System: PlayStation (released 1999)
If you've played Metal Gear Solid, from the story standpoint you've pretty much played the Integral version too, so there aren't any new details to cover on that end. There are, however, quite a few new features. Read on....
While Metal Gear Solid was lauded almost universally as an incredible game, its most often recognized flaw was its length (or lack thereof). One run through the game, with no foreknowledge of the mechanics or puzzles, and viewing every cinematic sequence, would typically top out at around 12 hours. Dialogue and cinemas composed fully half of that time, so it's no wonder that some gamers were a little perturbed that they'd finished the game in two sittings.
Enter the Integral version of Metal Gear Solid. Although it did very little to lengthen the core storyline, Integral introduced enough "value added" features to keep fans coming back long after they'd destroyed Rex and put an end to Liquid Snake. The original Metal Gear Solid package consisted of only two discs, and both contained only the game. Integral not only added a variety of elements to the first two discs but also included a VR Missions disc for fans of the surprisingly addictive VR training simulation.
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Metal Gear Solid Integral is truly the definitive version of MGS. Although only released in Japan, Integral features the superb English voice acting featured in the American edition of MGS, with subtitles available in both English and Japanese. In addition to the difficulty levels found in the American game, a "very easy" mode was added that provides Solid Snake with a weapon and unlimited ammunition from the outset. Completing the game once opens a first-person-perspective mode. This mode differs from the original game, which didn't allow movement when using Snake's own viewpoint, by letting you actually move around the world in first person at all times.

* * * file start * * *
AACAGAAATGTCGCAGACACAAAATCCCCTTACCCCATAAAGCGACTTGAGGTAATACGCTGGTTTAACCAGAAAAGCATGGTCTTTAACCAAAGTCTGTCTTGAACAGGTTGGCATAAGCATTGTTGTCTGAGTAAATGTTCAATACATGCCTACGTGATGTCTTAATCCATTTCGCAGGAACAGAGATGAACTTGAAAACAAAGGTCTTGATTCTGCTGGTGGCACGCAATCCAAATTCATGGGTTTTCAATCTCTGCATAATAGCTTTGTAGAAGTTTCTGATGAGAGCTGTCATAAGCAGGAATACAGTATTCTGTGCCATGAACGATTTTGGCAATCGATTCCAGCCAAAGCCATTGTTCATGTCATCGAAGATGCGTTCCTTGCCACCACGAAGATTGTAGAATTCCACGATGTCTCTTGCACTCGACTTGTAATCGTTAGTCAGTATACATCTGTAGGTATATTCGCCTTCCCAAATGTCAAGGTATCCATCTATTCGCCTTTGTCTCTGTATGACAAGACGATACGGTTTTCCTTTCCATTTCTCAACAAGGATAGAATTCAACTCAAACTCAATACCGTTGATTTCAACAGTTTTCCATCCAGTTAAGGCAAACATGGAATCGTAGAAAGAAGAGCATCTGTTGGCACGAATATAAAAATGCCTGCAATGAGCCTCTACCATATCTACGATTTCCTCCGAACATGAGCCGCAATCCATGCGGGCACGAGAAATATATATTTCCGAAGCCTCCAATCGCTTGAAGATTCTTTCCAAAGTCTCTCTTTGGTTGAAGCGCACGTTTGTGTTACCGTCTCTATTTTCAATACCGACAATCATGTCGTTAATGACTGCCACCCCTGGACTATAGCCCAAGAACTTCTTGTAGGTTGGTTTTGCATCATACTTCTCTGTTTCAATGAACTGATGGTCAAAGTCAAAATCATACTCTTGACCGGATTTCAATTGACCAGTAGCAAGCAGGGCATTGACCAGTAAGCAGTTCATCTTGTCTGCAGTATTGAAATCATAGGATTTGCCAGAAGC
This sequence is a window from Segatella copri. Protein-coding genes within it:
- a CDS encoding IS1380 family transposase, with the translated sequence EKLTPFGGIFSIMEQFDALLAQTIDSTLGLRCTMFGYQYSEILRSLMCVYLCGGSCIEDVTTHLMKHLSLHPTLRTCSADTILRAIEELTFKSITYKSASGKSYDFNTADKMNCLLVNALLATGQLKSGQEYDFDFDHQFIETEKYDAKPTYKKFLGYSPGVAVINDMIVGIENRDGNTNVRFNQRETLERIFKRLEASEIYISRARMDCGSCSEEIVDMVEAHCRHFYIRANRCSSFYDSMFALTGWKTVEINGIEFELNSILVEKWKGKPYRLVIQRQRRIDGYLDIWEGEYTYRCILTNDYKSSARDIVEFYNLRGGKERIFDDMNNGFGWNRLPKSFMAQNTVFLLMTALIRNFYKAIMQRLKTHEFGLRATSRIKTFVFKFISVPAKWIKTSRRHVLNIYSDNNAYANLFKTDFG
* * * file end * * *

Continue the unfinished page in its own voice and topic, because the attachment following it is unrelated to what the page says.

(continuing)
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For those who've played the American-localized version of Metal Gear Solid, the real meat in the Integral version is on the VR Missions disc. It contains literally hundreds of new missions that use the virtual reality motif of the original game's training simulation. These missions vary much more widely in range and complexity, however. Entire sets of missions are devoted to honing your skills with all of the weapons found in Metal Gear Solid's story mode. Many missions feature the use of items like the cardboard box or cigarettes, and the later missions contain some very intricate puzzles.
Integral contains a few interesting bonuses but sets very high requirements to obtain them. For instance, after obtaining the camera item, Snake can take pictures of the polygonal Dr. Naomi and Mei Ling. The catch is that he can only get so close to them. As more VR missions are completed, the distance between Snake and Mei Ling decreases. Yes, this feature is little more than fan service. Of much more interest is the VR disc's ninja mode, which lets you take control of the ninja character (complete with his own moves) for a grand total of three missions. Unlocking the ninja demands an incredible display of skill in the story mode, unfortunately.
US gamers hoping to own the most complete version of Metal Gear Solid were disappointed that Integral was never announced for American release. However, the availability of English voices and subtitles made for easy importing. Of course, most of the new material was consigned to the VR Missions disc, and that disc did make it overseas, as an entirely separate game (entitled Metal Gear Solid: VR Missions). Having the American MGS and the VR Missions game is almost as good as MGS Integral (but you miss out on some really lovely packaging).
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